Media: Pitch

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Bill Jones, Chief Executive, Lexis Public Relations

There is no substitute for running clean trains on time. That would be the best message to be able to communicate to people, rather then some of these weasel words that Virgin, along with the other train operators, are currently using.

The problem is that Richard Branson's got himself into an area that has institutionalised standards - standards which the operators think they ought to achieve rather than what the public thinks they ought to achieve. The two measures of service they seem to use at the moment on their posters are `reliability' and `punctuality'. In April, Virgin allegedly had 85.3 per cent punctuality and 99.6 per cent reliability - but what's in the gap between the two? It's codswallop, really: these are terms that the industry has convinced itself communicate benefits to the public, but don't.

Also on their posters they talk about building on their `excellent' reliability record, but as a communicator, I wouldn't use the word `excellent' in connection with any train service. They've got years before they can use adjectives like that - at the moment they're at base camp. They've got to use words like `trying harder' and `appreciating the problems', and empathise with customers over delays. The trains may turn up, but they're clearly not running on time.

So my advice to Virgin would be to first get a deep understanding of the barriers to running trains on time, and then communicate that understanding internally. I do think internal, or employee, communications are more important than external communication to an extent in this case.

There's no point telling the public that you are running an excellent service, if the public experience of that service is dealing with stroppy ticket collectors, or with people serving refreshments who don't care if they haven't got what you want. That means Virgin Trains needs to inspire everyone who works for them to care about the customer in the way that Virgin has managed to do in its other businesses.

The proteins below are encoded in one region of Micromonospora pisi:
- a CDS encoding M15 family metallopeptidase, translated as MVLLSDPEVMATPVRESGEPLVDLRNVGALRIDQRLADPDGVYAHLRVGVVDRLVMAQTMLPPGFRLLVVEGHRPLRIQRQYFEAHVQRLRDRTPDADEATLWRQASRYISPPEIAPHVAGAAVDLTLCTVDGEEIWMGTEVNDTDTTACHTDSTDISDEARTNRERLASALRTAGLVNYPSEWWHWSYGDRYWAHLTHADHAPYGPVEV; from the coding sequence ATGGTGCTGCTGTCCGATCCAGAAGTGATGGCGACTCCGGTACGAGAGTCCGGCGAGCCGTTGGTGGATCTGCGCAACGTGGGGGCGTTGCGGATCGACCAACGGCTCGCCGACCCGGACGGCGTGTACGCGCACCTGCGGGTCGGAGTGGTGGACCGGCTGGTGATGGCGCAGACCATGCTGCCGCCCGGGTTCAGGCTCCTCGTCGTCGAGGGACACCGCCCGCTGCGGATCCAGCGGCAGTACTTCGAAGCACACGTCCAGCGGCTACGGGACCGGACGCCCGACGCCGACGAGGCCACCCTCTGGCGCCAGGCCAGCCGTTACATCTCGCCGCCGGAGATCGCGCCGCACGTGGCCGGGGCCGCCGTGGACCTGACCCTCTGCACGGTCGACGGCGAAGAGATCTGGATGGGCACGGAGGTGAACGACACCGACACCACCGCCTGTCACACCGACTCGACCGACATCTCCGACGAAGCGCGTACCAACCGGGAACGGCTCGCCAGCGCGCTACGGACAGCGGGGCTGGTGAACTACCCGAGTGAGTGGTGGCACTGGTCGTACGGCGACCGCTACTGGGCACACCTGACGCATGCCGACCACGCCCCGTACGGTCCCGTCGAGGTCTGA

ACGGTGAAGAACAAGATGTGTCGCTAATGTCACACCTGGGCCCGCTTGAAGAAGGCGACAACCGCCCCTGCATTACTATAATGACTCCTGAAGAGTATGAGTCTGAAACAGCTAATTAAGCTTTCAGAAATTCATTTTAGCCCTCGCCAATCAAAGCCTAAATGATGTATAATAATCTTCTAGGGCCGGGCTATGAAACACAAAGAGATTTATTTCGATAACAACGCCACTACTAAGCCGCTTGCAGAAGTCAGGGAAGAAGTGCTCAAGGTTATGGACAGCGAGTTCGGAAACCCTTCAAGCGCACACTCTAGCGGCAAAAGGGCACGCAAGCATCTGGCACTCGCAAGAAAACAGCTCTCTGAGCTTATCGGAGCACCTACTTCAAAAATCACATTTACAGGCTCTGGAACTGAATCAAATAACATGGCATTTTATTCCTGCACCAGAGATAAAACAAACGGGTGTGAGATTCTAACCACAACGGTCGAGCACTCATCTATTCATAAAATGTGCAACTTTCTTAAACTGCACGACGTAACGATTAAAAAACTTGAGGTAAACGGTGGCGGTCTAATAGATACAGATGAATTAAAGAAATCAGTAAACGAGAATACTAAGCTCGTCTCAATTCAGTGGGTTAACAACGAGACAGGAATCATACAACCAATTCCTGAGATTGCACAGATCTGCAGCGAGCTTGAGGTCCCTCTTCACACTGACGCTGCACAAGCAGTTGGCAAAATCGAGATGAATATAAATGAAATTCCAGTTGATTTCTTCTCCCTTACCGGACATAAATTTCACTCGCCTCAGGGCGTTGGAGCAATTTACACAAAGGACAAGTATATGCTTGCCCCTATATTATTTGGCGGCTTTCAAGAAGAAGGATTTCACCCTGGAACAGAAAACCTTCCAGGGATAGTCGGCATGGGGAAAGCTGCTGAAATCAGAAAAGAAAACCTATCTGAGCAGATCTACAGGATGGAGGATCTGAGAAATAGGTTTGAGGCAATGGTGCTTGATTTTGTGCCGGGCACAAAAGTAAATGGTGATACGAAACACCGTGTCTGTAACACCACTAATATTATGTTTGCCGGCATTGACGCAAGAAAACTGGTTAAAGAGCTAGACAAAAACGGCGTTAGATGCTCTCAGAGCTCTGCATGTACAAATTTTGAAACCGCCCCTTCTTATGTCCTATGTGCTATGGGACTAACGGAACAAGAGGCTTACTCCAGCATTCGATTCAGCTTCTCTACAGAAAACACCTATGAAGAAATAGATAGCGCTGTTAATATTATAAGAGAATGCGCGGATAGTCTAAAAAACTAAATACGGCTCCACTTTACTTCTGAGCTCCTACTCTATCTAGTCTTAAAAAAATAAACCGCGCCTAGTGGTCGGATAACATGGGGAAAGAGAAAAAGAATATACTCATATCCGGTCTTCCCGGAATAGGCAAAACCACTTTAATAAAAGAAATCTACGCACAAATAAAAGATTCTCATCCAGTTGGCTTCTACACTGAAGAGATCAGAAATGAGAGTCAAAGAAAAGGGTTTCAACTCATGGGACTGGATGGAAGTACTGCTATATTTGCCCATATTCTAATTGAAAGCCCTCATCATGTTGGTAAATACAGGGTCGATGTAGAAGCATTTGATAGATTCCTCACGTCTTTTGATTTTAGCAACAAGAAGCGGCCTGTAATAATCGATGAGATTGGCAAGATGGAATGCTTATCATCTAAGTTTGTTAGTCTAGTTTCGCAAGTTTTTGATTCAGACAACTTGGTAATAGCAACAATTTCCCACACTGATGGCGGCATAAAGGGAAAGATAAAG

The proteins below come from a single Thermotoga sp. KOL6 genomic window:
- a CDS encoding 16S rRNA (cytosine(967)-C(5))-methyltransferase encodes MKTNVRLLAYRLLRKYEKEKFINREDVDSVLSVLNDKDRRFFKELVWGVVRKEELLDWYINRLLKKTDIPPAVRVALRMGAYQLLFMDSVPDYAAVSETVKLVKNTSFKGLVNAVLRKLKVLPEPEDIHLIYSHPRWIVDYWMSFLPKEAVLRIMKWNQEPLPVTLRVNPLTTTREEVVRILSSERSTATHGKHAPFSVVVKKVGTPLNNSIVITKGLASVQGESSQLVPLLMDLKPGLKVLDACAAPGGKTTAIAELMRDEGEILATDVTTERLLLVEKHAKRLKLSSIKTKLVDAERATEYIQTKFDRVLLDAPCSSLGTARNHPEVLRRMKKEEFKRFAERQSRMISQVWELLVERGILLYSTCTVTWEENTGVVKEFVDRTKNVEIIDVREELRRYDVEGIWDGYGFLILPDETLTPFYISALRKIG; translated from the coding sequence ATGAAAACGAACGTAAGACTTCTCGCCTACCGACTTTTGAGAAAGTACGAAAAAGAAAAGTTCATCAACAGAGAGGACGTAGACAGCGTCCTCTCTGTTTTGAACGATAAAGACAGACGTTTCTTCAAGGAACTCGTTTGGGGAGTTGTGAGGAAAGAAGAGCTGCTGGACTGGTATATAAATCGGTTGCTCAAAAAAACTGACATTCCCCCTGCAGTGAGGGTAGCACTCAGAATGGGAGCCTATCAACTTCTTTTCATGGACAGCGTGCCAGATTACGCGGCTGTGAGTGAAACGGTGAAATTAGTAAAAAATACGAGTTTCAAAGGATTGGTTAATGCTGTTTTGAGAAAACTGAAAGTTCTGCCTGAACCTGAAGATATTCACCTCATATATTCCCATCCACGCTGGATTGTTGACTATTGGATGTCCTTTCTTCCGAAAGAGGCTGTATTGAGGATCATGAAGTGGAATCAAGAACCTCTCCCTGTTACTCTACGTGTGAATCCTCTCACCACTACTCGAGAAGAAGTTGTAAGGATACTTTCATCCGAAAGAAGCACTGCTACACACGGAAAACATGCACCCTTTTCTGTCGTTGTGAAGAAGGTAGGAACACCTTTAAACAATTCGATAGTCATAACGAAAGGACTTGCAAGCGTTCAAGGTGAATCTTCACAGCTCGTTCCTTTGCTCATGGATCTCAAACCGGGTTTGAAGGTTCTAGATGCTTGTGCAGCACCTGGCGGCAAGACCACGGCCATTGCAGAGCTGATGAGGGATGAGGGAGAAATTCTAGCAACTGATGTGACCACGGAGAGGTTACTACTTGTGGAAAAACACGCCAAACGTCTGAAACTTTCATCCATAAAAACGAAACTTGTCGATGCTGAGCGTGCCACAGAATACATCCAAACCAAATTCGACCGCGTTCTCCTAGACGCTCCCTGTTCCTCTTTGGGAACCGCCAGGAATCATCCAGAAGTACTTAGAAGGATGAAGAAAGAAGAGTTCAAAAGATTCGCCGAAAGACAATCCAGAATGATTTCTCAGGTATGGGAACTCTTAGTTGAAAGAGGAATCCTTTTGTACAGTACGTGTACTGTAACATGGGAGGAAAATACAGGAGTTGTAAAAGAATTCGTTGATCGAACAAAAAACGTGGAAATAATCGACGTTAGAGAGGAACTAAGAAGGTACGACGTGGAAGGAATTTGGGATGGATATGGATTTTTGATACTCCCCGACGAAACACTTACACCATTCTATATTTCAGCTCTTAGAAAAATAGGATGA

Branson then needs to get his feet under the industry table, particularly with Railtrack, so that the traveller gets the idea that a single train operator's problems are not down to just that train operator. Words on posters like `together with Railtrack we're improving reliability' tell me that Virgin probably has some issues to lay at Railtrack's door, and it's not doing it publicly. I wouldn't necessarily recommend it right now, but once Virgin have got a bit of experience, Branson is going to have to come out and campaign in the media, to take to task the industry that he's trying to become part of.

And he's got to identify what those campaigns should be - it may be a campaign for an overhaul of signalling technology, say. He's already done an interview with Panorama, which I think was an attempt to be open and honest about Virgin's approach to running trains, but he did have to stop at one stage because he didn't really understand all the facts. Once he does, then he can get back on to TV.

Ultimately, it's about saying that there are some issues in the whole business of running trains that nobody has dealt with for years, and that Virgin is going to start trying to tackle some of theseto give the customer a better service.